Strandlie, 081203 MNAGO, AGO 125a-66

Docket Nº:AGO 125a-66
Case Date:August 12, 2003
Christopher J. Strandlie
AGO 125a-66
No. 125a-66
Minnesota Attorney General Opinions
August 12, 2003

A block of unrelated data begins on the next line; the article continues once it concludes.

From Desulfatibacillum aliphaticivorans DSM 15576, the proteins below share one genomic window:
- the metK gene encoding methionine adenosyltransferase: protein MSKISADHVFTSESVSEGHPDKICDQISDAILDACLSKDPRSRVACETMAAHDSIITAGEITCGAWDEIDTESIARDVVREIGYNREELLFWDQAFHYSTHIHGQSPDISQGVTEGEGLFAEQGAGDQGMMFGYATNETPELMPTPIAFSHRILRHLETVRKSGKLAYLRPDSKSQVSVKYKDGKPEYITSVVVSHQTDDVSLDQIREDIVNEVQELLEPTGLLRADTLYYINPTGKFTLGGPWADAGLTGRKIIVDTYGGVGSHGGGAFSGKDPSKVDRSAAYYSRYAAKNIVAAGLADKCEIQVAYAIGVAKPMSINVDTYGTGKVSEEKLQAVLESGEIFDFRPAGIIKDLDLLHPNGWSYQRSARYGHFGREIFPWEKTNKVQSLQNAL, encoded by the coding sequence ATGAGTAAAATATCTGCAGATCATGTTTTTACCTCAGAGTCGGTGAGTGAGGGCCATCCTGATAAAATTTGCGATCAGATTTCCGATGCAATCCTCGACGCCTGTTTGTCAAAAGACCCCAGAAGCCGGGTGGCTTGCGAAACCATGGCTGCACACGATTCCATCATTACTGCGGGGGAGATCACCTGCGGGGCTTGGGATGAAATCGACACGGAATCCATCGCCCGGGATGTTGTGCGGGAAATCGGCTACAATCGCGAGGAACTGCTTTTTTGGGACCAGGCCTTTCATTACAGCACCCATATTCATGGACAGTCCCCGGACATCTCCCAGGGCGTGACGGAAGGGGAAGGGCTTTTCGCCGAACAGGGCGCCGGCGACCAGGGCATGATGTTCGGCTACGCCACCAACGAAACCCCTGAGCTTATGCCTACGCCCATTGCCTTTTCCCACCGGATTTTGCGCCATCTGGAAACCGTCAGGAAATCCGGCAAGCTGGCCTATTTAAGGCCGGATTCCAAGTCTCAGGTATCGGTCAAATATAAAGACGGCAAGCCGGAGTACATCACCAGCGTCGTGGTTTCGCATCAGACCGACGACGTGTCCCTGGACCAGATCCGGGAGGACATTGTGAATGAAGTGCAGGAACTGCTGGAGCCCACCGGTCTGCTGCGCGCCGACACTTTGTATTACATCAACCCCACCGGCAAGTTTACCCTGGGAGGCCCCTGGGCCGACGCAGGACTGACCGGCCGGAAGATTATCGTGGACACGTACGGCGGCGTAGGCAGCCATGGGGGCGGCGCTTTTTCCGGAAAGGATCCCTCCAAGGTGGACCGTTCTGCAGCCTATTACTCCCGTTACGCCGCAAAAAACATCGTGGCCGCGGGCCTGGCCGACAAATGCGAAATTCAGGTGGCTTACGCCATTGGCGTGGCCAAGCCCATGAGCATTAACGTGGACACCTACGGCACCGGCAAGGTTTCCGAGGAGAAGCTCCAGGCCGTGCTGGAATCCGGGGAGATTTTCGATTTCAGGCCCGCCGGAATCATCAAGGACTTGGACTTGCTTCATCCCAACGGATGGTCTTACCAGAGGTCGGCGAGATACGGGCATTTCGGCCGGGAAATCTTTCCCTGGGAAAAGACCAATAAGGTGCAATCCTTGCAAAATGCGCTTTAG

Counties: Planning and Zoning: Subdivision Regulations: Fees: County may not prevent recording of all land conveyance documents that do not comply with county land use controls and fee requirements. Minn. Stat. §§ 272.12, 272.121, 394.37.          Christopher J. Strandlie          Assistant County Attorney          Cass County Attorney’s Office          PO Box 3000 303          Minnesota Avenue          Walker, MN 56484-3000          Dear Mr. Strandlie:          Thank you for your correspondence of May 29, 2003.          BACKGROUND          You state that the present practice in Cass County is for a land title document to be submitted for recording to the county auditor/treasurer. The auditor/treasurer determines whether there are delinquent taxes owing and whether the document creates a "split" of an existing parcel. If a parcel split is involved, a "split fee" must also be paid. When current taxes and applicable fees are all paid, the document is referred to the county Environmental Services Department which determines whether the transaction is consistent with Cass County zoning regulations and with state requirements pertaining to sewage treatment systems. If all the foregoing requirements are satisfied, the document is submitted to the county recorder. If the foregoing regulations are not satisfied the document is "rejected" and not recorded. The county board is considering enacting an ordinance that would memorialize the current practice.[1] Members of the local bar have expressed the view that the county has no authority to prevent the recording of a document that is in proper form if taxes have been paid in full. You ask whether the county has authority to prohibit the filing of land title documents in circumstances where county-imposed fees have not been paid or where the transaction represented by the documents is not in compliance with authorized county regulations.          We answer your question in the negative.          LAW AND ANALYSIS          1. History and Discussion of Relevant Laws.          First, it is axiomatic that local units of government, including counties and their officers, have only those powers that are granted by the legislature either expressly or by reasonable implication. See, e.g., Cleveland v. Rice Co., 238 Minn. 180, 56 N.W.2d 641 (1952).          Second, counties have been delegated substantial authority to impose official controls upon the use and subdivision of land within the county. See, e.g., Minn. Stat. § 394.25 (2002). In addition, state law requires county adoption and enforcement of particular regulations affecting use and subdivisions of property. See, e.g., Minn. Stat. §§ 103F.211-103F.215 (Shore land Development); 115.55 (2002), and Minn. Rules 7080.0305 (regulation of individual sewage treatment systems)."          Counties have also been authorized to employ various mechanisms to...

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